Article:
Why Investment in Venture Capital Trusts Are On the Rise

havenifa

havenifa


Posted on: 9th June 2023

It is true – there has been a surge in investment into Venture Capital Trusts (VCTs) over the last year, leading to speculation that this form of investment has been highlighted by independent financial advisers Manchester as beneficial for those looking to invest in higher-risk avenues for great benefits.

Although this may seem like a new scheme, VCTs have been around for nearly 30 years as a way to encourage investment in new companies. However, it has seen a dramatic rise in attention over the last year due to the benefits investors can gain from this option.

The VCT Lowdown

VCTs are public companies listed on the London Stock Market. They invest in smaller, innovative firms that struggle to raise funding from banks or other mainstream avenues.

VCTs are considered a much higher risk due to their investment in companies not widely established and just starting. They are considered long-term holdings and you would have to stay invested in shares for a minimum of five years. Investors can buy shares in VCTs through a stockbroker or specialist investment platforms.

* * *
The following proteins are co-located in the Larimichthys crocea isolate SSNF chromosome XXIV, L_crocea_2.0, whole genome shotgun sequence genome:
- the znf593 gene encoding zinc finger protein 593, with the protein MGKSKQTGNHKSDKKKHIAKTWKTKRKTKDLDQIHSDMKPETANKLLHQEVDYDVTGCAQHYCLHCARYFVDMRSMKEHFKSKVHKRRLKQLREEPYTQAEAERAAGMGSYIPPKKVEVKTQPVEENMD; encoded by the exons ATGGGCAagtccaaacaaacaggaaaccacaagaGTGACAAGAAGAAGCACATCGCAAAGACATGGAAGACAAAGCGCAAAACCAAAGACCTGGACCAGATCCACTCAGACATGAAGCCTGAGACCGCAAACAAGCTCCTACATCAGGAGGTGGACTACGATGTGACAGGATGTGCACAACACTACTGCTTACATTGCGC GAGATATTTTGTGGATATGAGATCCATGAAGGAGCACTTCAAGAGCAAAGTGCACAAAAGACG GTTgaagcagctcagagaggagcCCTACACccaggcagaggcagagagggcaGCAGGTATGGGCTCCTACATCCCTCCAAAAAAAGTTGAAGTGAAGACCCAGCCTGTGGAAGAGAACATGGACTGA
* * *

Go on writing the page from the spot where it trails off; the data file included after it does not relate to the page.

Tax Reliefs and Rules

High earners love VCTs as it provides ways to reduce their tax liability. Investors that invest a maximum of 200k in VCTs each year have a 30% income tax relief benefit on a new investment whilst not being subject to capital gains tax when they choose to sell those shares.

The main benefit for most people comes down to the dividends being tax-free. Many VCTs aim to pay annual dividends of 5%, making it more attractive after the general tax-free dividend allowance was halved back in April.

Investors are required to put their money into new shares issued during a VCTs fundraising offer to benefit from the 30% income tax relief, with a period of five years holding that investment to retain that relief. VCTs will fundraise once or twice every year, with investors not able to buy new shares once the fundraising target or deadline has been met – although they can still do so on the secondary market without the initial tax relief.

Risks and Downsides

Of course, VCT investing comes with a larger level of risk as it could be years before a start-up becomes a profitable entity. If said start-up should go under, so would all of your investment into it.

VCTs try to avoid this by investing in many different companies to try and offset fewer failures against more successes. VCTs typically charge higher fees than mainstream investment funds or trusts, with an annual management fee of around 2% and initial charges likely higher. There is also a risk in selling a VCT holding as second-hand shares do not carry that upfront tax relief.

If you want to know the risks and rewards of venture capital trusts (VCTs), contact the team at Haven IFA today for independent financial advisers Cheshire that can fill in all blanks on your financial plans.